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Bloodborne Pathogens
 

Bloodborne Pathogens

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Bloodborne Pathogens Bloodborne Pathogens Presentation Transcript

  • Volunteer Safety What You Can’t See Will Kill You... Veronica Bonales, M.D.Redwood Memorial Hospital, Pre-Hospital Care M.D. CEPAmerica Emergency Medicine
  • Bloodborne Pathogens are... a. Dangerous germs that live everywhere b. Microorganisms that are present in human blood and can cause disease in humans c. Harmless germs d. Bacteria that live everywhere in the body that can cause severe sickness
  • How can HIV, HBV, and HCV be spread? a. Casual contact, such as shaking hands or hugging b.Through saliva not contaminated with blood c. By getting infected blood on your normal intact skin d. By getting infected blood into a mucus membrane
  • What is the primary way HIV and HBV are spread? a. Sexual contact b. Providing First Aid care c. Cleaning up a blood spill d. Needlesticks
  • Standard Precautions means to... a. Be concerned with only blood as possibly infectious b. Wear gloves for people who look sick c. Treat all body fluids as potentially infectious d. Wear goggles and a gown to treat all people
  • Each work place must have an ______________ in writing which describesinfection control practices. a.!Emergency Plan for Bloodborne Pathogens b. Infection Action Plan c.!Internal Communication Document d.!Exposure Control Plan
  • Use of Personal Protective Equipment (PPE) is based on... a. The possible presence of any type of body fluids b. Personal preference c. The types of body fluids that can be recognized d. Whether or not the person looks sick
  • ______________ is the most important means to control transmission ofbloodborne pathogens. a.! Reviewing the person’s medical history b.! Getting the Hepatitis B vaccine c.! Wearing gloves for patient treatment d. Practicing Standard Precautions
  • Which of the following are considered hazardous waste? a. OPIM (Other Potentially Infectious Materials) b. Gloves c. Needles d. Both A and C
  • HIV, HBV, and HCV are spread by casual contact such as shakinghands, hugging, toilets, swimming pools, etc... a. False b. True c. Only if the infected person has both HIV and HBC d. Only if your bare skin touches the infected person
  • What should you do if you have been potentially exposed to bloodbornepathogens? a. Get a medical evaluation first, then report to your supervisor b. Decontaminate, report incident to supervisor, and receive medical evaluation immediately c. Get a medical evaluation after you finish working your shift d. Notify your supervisor first then decontaminate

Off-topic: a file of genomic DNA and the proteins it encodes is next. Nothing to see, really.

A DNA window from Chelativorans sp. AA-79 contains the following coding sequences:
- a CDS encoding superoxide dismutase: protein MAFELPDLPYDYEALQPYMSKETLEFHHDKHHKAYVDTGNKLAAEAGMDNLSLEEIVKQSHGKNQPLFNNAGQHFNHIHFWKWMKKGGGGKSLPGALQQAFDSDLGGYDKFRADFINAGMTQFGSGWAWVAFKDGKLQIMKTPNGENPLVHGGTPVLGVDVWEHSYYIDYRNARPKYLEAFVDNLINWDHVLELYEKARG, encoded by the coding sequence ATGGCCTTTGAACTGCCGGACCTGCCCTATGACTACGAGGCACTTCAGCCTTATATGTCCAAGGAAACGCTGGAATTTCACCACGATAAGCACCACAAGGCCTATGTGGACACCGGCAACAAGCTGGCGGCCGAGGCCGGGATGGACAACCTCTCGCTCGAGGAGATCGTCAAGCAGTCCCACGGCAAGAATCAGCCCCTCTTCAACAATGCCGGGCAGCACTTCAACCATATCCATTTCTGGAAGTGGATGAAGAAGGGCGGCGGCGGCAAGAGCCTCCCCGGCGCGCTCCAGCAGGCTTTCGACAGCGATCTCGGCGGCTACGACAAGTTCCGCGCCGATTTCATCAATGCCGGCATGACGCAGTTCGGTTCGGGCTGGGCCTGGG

• Bloodborne Pathogens
  • Bloodborne:Bodily fluids, amniotic fluid (Uterus) pericardial fluid (Heart)especially those peritoneal fluid (Abdomenvisibly Semencontaminated vaginal secretionswith blood Blood cerebrospinal fluid (Brain) any body fluid contaminated with blood synovial fluid (Joints) body fluids that cannot be pleural fluid (Lungs) recognized
  • Sexual contact is the primary mode of transmissionfor Bloodborne Pathogens, however the risk ofexposure does exist while providing medical or firstaid careWhen a contaminated sharp object cuts or puncturesthe skin. (Parenteral examples: needle stick, illegaldrug usage, cut from broken glass, bite)When an infected body fluid gets into an open cut ormucous membrane (inside eyes, mouth, ears or nose)When a contaminated object touches inflamed skin,acne, or skin abrasion
  • Hepatitis CHepatitis BHIVNot Bloodborne
  • Hepatitis CVirusAffects the liver Acute Chronic (80%)No vaccination orcure
  • Hepatitis CCauses cirrhosisCan cause cancerNeedle stick, IV druguse, unprotected sex,tattoos, mother toinfant, transfusionor transplant
  • Hepatitis BVirusAffects the liver100x easier to getthan HIV Can live 7 days outside of the bodyVaccine available
  • Hepatitis BUnprotected sex,mother to infant,sharing needles,needlestick injury3 shots/6 months10% chronic - maylead to cancer
  • HIVVirus - best studiedAttacks immunesystem --> AIDSEarly symptoms:fever, fatigue, wt.loss, rashDisease not active foryears
  • HIVUnprotected sex,mother to infantduring birth orbreast-feeding, IVdrug use<1% to health careworkersVaccine in theworks, no cure
  • Not BloodborneInfluenza, Measles, Chicken Pox, Shingles Viruses spread by respiratory dropletsPertussis, Tuberculosis Bacteria spread by coughing/sneezingScabies, Lice Prolonged contact with skin
  • Germophobia
  • Systems CheckAn adequate number A mode ofof pathogens, or transmission from thedisease-causing source to the host.organisms. An entrance throughA reservoir or source which the pathogenthat allows the may enter the host.pathogen to surviveand multiply (e.g., A susceptible host (i.e.,blood). one who is not immune)
  • STANDARD PRECAUTIONS**TREAT ALL BODY FLUIDS FROM ALLPERSONS AS POTENTIALLY INFECTIOUS**PERSONAL PROTECTIVE EQUIPMENT (PPE) Gloves, shields, masks, goggles, gowns Know what they are, where they are, and how to use them
  • Protect YourselfOne Hand method of recapping needlesDiscard sharps in proper containersDon’t put anything in your mouth or onyour face if there’s a potential BBPexposure
  • Cleaning UpOther Potentially Infectious Material(afterbirth, pieces of tissue, clots, etc)Place in biohazard bags and disposeproperly1/4 cup bleach to gallon of water toclean, but FIRST put on PPE!!
  • How to Remove GlovesLet’s practice!
  • If exposed...!DecontaminateReport incidentSeek medical attention
  • Questions...?
  • Follow Standard PrecautionsUse PPE’s for every patient encounterDecontaminate, report, seek medical care
  • VeronicaBonales, M.D.www.slideshare.net/docmontey docmontey@yahoo.com Facebook